In Progress The King Abdulaziz Center For World Culture by Snoehetta

I don't have any construction photography of the King Abdulaziz Center for World Culture designed by Snoehetta. I will limit this post to the presentation of the guidelines but will update the analysis when completed.
The King Abdulaziz Center is located in Dharan, Saudi Arabia. This complex is due to be completed in the end of this year. It will be composed of a 6000-square-meter plaza  — designed as an urban space — which will serve as the entrance space for all the cultural components.
The King Abdulaziz Center For WOrld Culture — Plan, Dharan, Saudi Arabia, © Snoehetta

Structural context
Natural elements — here desert — play an important role in the design of the complex shape. The elliptical monoscape which is surrounding the complex is based on the desert.
© Snoehetta

The design process is inspired by the desert as many projects currently under constructions in these Region.
The King Abdulaziz Center is an articulation of pebble-like shapes, with smooth rounded angles. While structurally linked to each other, each pebble contains a separate function: library, temporary exhibition, concert and performing arts hall and the lifelong learning tower.

© Snoehetta

These pebbles, as I mentioned, are leaned on each other based on singular supporting the plural, so that they shift vertical forces into horizontal ones with the aim of carrying them into the foundation.
This results in an individual yet collective maintenance of each pebble.
© Snoehetta

The geometry of this complex is based on three parameters: the geometrical shape of the pebble; the shape of the entrance opening into the pebble; and the starting point of the line that wraps along the shape of this opening.
© Snoehetta

Volumes will be clad with same material within the same system, that is semi-shiny stainless-steel pipes, with 67 millimeters (2.6 inches) in diameter. This has to be invented to achieve the complex curvilinear metal skin. These tubes will be wrapped around the shape of the pebbles. Yet, in spite of same material, the result is individually distinctive. The metal material is manmade, futuristic and reflective the strong Arabian sun.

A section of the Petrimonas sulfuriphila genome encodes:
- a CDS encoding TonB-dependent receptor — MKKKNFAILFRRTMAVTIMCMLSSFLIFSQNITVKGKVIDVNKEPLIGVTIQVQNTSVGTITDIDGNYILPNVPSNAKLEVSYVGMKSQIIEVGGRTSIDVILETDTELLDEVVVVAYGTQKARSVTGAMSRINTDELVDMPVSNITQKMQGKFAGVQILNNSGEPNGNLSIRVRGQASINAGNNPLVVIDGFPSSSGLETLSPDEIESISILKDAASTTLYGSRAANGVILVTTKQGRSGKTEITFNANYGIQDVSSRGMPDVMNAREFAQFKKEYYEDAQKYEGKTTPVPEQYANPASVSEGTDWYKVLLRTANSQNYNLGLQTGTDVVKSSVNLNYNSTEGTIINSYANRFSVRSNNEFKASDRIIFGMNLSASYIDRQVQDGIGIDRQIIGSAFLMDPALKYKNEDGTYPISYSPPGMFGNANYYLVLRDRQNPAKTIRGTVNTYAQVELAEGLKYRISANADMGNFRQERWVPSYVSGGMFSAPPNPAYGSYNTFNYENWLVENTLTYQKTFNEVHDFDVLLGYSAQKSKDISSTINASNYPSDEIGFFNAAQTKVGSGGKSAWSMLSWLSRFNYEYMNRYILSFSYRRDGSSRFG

The cladding aims at allowing for both shade and ventilation for the insulated walls. It will collect solar heat which reach surface temperatures around 80°C (176°F). Another function of the cladding will be to mirror heat waves and create air mirages around the pebbles.
© Snoehetta

Energy efficiency, sustainable issues
A question is raised concerning the façade: the completion of this complex will reveal whether or not the facade will extract heat in order to provide energy to the building and cool the interior. The only information, we know, is that the agency has developed facade robots to continuously move along the pipes while cleaning them. Here tradition meets efficiently innovative technologies.
Pipes will be flattened to generate brise-soleils which purpose is to permit windows to open easily so that natural light and air penetrate the building. This system allows for 100% passive solar shading of the building fabric.
© Snoehetta

Another aspect of this building is the combination of tradition and innovative technology. As I mentioned above, Snoehetta starts with the locally available elements — material, site conditions (desert), iconography, etc. — to design a building mixed of technology and tradition. The entrance is one of these examples illustrating the combination of innovation and tradition. The entrance will have different functions connecting to the public space which is clad entirely with rammed earth. The goal is to provide stable temperature and humidity.
Yet the choice for rammed earth does not limit to the combination of tradition and innovative technology. Rammed earth appears to be simple and energy efficient: simple to construct, incombustible, and energy efficient since it is thermally massive and durable. Indeed, rammed earth, in the case of the King Abdulaziz Center contributes to overall energy efficiency of the complex. When operating in regions such as Arab regions, the best choice is to use locally available materials since they have low embodied energy. As Arab architecture has historically a strong interest in sustainable building materials and natural building in accordance to Arab history of architecture, the choice for this material is logic.

Building fact
Project: The Abdulaziz  King for World Culture
Architects: Snoehetta
Typology: Cultural Center
Size: 45,000 sqm.
Status: under construction
Construction start: Autumn 2009
Completion year: End of 2011

All image, plans © Snoehetta

No comments:

Pageviews last month